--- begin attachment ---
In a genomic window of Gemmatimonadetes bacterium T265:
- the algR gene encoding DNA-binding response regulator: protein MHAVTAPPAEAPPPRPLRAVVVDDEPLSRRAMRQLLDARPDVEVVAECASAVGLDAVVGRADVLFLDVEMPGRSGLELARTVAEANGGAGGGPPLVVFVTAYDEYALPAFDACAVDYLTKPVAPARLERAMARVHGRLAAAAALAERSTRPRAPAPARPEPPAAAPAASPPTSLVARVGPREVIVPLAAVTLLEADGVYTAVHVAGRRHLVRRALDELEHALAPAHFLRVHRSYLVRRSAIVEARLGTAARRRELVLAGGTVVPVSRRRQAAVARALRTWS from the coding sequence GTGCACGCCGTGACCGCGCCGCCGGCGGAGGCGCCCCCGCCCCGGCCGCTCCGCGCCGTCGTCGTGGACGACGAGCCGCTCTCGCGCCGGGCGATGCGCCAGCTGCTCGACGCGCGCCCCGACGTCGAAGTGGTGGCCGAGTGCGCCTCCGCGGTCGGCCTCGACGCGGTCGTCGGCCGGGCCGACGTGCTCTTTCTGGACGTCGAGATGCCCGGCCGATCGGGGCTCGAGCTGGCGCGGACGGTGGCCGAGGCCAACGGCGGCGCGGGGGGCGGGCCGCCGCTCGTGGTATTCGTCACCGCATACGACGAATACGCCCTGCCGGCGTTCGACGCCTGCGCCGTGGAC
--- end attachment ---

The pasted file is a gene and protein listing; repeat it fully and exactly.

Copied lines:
In a genomic window of Gemmatimonadetes bacterium T265:
- the algR gene encoding DNA-binding response regulator: protein MHAVTAPPAEAPPPRPLRAVVVDDEPLSRRAMRQLLDARPDVEVVAECASAVGLDAVVGRADVLFLDVEMPGRSGLELARTVAEANGGAGGGPPLVVFVTAYDEYALPAFDACAVDYLTKPVAPARLERAMARVHGRLAAAAALAERSTRPRAPAPARPEPPAAAPAASPPTSLVARVGPREVIVPLAAVTLLEADGVYTAVHVAGRRHLVRRALDELEHALAPAHFLRVHRSYLVRRSAIVEARLGTAARRRELVLAGGTVVPVSRRRQAAVARALRTWS from the coding sequence GTGCACGCCGTGACCGCGCCGCCGGCGGAGGCGCCCCCGCCCCGGCCGCTCCGCGCCGTCGTCGTGGACGACGAGCCGCTCTCGCGCCGGGCGATGCGCCAGCTGCTCGACGCGCGCCCCGACGTCGAAGTGGTGGCCGAGTGCGCCTCCGCGGTCGGCCTCGACGCGGTCGTCGGCCGGGCCGACGTGCTCTTTCTGGACGTCGAGATGCCCGGCCGATCGGGGCTCGAGCTGGCGCGGACGGTGGCCGAGGCCAACGGCGGCGCGGGGGGCGGGCCGCCGCTCGTGGTATTCGTCACCGCATACGACGAATACGCCCTGCCGGCGTTCGACGCCTGCGCCGTGGAC